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Alternative Investments


The alternative investments are illiquid investment products with high risk/return profile. Alternatives include following alternative asset classes: Private Equity, Hedge Funds, Real Estate, and Infrastructure and other specific non-traditional assets.

Private Equity is an equity capital that is not quoted on a public exchange. Private equity encompasses investments in funds that make investments directly into private companies or buyouts of public companies that result in a delisting of public equity. The main strategies employed by the Private Equity funds are the following:

Buyouts. The purchase of a company's shares in which the acquiring party gains controlling interest of the targeted firm. Incorporating a buyout strategy is a common technique used to gain access to new markets and is one of the most common methods for inorganically growing a business.

Growth capital is the intermediate stage between venture late-stage transactions and buyout deals. Private equity funds pursuing this strategy look for companies with a strong growth potential seeking to gain market share in their respective market, whether it is through geographic expansion, industry consolidation or organically.

Mezzanine capital is a hybrid of debt and equity financing that is typically used to finance the expansion of existing companies. Mezzanine financing is basically debt capital that gives the lender the rights to convert to an ownership or equity interest in the company if the loan is not paid back in time and in full.  

Hedge funds – privately organized investment vehicle that uses its less regulated nature to generate investment opportunities by using advanced investment strategies such as leveraged, long, short and derivative positions in both domestic and international markets.

Following are some of the commonly used hedge fund strategies:

Global Macro is a hedge fund strategy that bases its holdings - such as long and short positions in various equity, fixed income, currency, and futures markets - primarily on overall economic and political views of various countries (macroeconomic principles).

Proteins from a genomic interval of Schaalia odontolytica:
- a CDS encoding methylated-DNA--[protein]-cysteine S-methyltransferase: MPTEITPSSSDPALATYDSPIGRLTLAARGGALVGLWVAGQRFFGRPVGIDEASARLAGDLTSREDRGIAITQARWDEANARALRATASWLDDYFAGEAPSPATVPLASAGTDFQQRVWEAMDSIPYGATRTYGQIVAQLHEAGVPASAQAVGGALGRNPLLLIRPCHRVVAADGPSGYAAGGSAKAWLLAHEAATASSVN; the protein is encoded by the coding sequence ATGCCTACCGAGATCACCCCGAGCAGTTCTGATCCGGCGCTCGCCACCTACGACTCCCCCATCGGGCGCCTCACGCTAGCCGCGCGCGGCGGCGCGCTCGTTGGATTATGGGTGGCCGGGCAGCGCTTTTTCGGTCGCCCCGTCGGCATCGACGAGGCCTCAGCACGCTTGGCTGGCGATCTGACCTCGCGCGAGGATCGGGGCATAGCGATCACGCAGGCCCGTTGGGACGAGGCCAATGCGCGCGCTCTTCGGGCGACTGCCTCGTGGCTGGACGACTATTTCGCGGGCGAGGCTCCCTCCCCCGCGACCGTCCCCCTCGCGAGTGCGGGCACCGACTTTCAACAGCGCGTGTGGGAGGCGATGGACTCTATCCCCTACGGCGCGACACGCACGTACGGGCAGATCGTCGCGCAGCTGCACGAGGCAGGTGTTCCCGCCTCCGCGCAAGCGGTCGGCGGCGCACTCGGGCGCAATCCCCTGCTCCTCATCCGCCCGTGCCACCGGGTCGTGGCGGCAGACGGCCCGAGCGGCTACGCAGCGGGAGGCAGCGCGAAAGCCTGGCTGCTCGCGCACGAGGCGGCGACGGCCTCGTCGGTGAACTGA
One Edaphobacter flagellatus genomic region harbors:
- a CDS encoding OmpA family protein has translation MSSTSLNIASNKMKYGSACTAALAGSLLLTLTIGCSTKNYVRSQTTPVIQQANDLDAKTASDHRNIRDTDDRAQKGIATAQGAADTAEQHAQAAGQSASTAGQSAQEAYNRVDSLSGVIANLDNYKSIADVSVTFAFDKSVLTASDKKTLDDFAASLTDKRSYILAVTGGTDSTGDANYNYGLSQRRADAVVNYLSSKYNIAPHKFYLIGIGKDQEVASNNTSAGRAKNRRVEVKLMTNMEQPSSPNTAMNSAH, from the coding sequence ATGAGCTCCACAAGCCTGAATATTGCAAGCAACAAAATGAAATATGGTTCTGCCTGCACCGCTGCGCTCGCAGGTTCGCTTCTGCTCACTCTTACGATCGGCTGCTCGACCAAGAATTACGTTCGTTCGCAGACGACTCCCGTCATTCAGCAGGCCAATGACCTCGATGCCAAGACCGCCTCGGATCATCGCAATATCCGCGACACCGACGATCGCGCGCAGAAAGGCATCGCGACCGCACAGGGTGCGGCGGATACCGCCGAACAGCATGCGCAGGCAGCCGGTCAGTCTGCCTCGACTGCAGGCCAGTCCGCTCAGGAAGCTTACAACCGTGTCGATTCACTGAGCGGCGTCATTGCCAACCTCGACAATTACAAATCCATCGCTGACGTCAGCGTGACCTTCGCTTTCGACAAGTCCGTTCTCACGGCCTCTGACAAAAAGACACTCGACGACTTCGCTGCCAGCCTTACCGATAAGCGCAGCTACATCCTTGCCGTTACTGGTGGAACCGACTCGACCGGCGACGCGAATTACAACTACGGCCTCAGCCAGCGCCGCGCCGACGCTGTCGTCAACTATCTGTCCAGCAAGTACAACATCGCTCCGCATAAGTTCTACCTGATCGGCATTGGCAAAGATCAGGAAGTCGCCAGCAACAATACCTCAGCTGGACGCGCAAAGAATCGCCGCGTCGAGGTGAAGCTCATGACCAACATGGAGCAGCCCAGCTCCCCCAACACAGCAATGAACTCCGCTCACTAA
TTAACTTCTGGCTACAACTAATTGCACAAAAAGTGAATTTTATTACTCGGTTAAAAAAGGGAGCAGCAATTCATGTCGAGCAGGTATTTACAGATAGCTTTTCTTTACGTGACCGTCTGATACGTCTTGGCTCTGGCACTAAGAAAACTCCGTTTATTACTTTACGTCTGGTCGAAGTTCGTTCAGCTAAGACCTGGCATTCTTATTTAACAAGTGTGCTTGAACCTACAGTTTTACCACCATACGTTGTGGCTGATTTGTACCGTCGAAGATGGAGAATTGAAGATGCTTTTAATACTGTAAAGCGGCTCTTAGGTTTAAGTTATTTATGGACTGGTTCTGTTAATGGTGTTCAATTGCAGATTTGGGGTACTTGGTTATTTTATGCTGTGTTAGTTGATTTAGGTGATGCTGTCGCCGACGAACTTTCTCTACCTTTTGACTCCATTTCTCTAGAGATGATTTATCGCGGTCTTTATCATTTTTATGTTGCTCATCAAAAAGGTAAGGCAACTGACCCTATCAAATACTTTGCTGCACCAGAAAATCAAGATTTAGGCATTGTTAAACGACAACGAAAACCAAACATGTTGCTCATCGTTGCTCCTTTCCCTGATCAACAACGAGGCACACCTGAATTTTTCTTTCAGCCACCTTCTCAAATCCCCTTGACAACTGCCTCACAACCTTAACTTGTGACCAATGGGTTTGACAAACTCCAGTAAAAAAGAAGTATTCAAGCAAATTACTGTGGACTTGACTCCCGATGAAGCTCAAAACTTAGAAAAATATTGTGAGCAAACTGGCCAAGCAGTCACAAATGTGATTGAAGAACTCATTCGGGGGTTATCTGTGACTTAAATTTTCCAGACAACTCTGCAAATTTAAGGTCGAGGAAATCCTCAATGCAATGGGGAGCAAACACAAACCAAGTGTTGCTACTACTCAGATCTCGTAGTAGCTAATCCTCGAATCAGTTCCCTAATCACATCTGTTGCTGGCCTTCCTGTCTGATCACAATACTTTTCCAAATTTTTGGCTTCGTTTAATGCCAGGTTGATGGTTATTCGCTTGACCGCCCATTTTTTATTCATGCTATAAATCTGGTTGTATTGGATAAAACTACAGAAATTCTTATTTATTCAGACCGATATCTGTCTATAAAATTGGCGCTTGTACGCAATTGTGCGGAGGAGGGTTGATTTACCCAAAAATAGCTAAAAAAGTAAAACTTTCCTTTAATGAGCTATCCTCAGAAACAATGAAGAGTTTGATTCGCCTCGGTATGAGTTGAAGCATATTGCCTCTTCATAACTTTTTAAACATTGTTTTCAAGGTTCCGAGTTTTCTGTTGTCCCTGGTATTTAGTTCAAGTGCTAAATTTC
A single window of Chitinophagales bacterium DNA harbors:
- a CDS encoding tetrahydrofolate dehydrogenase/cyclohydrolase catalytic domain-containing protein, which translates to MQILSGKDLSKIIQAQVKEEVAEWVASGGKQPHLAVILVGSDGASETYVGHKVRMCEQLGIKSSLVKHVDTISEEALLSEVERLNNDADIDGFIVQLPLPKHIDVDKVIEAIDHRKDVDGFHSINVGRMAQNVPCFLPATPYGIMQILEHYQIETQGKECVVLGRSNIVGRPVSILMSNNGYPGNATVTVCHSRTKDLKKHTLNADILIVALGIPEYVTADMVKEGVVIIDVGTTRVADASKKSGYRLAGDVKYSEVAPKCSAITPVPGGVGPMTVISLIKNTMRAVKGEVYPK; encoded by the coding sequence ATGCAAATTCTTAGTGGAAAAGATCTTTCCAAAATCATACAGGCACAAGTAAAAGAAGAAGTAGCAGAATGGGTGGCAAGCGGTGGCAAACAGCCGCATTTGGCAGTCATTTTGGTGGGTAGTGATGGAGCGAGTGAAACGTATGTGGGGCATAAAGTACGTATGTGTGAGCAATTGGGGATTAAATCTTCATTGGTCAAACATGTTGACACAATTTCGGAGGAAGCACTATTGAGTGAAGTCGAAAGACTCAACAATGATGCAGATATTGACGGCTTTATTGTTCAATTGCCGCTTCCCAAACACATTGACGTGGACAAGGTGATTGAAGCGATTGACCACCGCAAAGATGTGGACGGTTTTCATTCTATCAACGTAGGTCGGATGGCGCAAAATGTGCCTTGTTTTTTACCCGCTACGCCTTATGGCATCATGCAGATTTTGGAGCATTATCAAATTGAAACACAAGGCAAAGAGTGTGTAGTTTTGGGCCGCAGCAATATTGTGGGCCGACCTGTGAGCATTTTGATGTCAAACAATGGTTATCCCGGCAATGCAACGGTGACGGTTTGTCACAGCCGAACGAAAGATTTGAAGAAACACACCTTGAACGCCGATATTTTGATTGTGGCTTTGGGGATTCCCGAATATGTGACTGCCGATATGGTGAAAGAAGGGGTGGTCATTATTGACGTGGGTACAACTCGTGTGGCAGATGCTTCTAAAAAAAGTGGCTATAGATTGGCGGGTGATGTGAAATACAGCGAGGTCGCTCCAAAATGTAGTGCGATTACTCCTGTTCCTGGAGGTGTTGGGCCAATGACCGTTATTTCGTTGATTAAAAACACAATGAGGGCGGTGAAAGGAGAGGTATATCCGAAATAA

Event Driven is a strategy adopted by hedge fund managers that attempts to take advantage of events such as mergers and restructurings that can result in the short-term mispricing of a company's stock. This strategy focuses on exploiting the tendency of the equities of companies in a time of change to drop in price.

Long/short is the strategy that combines a core group of long stock positions with short sales of stock or bearish positions in stock index options and futures. Their net market exposure has a positive bias towards long positions.

Managed futures strategies specialize in the physical commodity, financial futures markets and exchange rates, often employing sophisticated computer-driven trading programs. These funds tend to use very precise trading rules to capture price movements, and focus on short - term patterns. Although historically classified as a separate asset class from hedge funds, that distinction has blurred.

Fixed Income Arbitrage is an investment strategy that attempts to profit from arbitrage opportunities in interest rate securities. When using a fixed-income arbitrage strategy, the investor assumes opposing positions in the market to take advantage of small price discrepancies while limiting interest rate risk.

Multi Strategy. Investment approach is diversified by employing various strategies simultaneously to realize short- and long-term gains. Other strategies may include systems trading such as trend following and various diversified technical strategies. This style of investing allows the manager to overweight or underweight different strategies to best capitalize on current investment opportunities.

Real estate intended for investment purposes usually generates income rather than being used as primary residence. Income comes either as rental income or profits through price appreciation.

Infrastructure is the basic physical systems of a business or nation. Transportation, communication, sewage, water, utilities and electric systems are all examples of infrastructure. These systems tend to be high-cost investments, however, they are vital to a country’s economic development and prosperity.

The investment geography includes North America, Europe, Asian-Pacific region, and emerging market countries.